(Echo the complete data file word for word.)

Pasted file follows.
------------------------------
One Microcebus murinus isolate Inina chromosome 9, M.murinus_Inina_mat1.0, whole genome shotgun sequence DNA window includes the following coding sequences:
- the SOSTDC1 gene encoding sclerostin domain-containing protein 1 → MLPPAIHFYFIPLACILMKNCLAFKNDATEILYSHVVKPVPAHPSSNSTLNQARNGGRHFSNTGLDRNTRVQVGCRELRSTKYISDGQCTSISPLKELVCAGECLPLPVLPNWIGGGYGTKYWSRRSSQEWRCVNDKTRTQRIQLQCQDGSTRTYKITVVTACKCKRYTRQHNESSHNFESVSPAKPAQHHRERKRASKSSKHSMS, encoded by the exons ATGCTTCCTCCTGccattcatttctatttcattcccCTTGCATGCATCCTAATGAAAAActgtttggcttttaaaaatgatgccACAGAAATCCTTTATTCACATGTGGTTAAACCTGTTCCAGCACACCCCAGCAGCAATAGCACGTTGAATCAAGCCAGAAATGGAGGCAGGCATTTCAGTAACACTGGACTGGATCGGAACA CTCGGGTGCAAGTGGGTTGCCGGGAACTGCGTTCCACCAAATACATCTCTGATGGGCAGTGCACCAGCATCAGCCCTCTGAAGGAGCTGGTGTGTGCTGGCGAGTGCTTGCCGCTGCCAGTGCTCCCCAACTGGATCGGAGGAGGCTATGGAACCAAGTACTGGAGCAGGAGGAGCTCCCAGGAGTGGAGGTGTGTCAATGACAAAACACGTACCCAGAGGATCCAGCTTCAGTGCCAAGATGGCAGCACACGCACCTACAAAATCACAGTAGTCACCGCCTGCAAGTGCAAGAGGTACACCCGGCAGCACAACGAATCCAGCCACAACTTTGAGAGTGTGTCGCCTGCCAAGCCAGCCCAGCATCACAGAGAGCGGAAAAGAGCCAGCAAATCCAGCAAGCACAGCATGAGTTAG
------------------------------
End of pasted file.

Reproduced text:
One Microcebus murinus isolate Inina chromosome 9, M.murinus_Inina_mat1.0, whole genome shotgun sequence DNA window includes the following coding sequences:
- the SOSTDC1 gene encoding sclerostin domain-containing protein 1 → MLPPAIHFYFIPLACILMKNCLAFKNDATEILYSHVVKPVPAHPSSNSTLNQARNGGRHFSNTGLDRNTRVQVGCRELRSTKYISDGQCTSISPLKELVCAGECLPLPVLPNWIGGGYGTKYWSRRSSQEWRCVNDKTRTQRIQLQCQDGSTRTYKITVVTACKCKRYTRQHNESSHNFESVSPAKPAQHHRERKRASKSSKHSMS, encoded by the exons ATGCTTCCTCCTGccattcatttctatttcattcccCTTGCATGCATCCTAATGAAAAActgtttggcttttaaaaatgatgccACAGAAATCCTTTATTCACATGTGGTTAAACCTGTTCCAGCACACCCCAGCAGCAATAGCACGTTGAATCAAGCCAGAAATGGAGGCAGGCATTTCAGTAACACTGGACTGGATCGGAACA CTCGGGTGCAAGTGGGTTGCCGGGAACTGCGTTCCACCAAATACATCTCTGATGGGCAGTGCACCAGCATCAGCCCTCTGAAGGAGCTGGTGTGTGCTGGCGAGTGCTTGCCGCTGCCAGTGCTCCCCAACTGGATCGGAGGAGGCTATGGAACCAAGTACTGGAGCAGGAGGAGCTCCCAGGAGTGGAGGTGTGTCAATGACAAAACACGTACCCAGAGGATCCAGCTTCAGTGCCAAGATGGCAGCACACGCACCTACAAAATCACAGTAGTCACCGCCTGCAAGTGCAAGAGGTACACCCGGCAGCACAACGAATCCAGCCACAACTTTGAGAGTGTGTCGCCTGCCAAGCCAGCCCAGCATCACAGAGAGCGGAAAAGAGCCAGCAAATCCAGCAAGCACAGCATGAGTTAG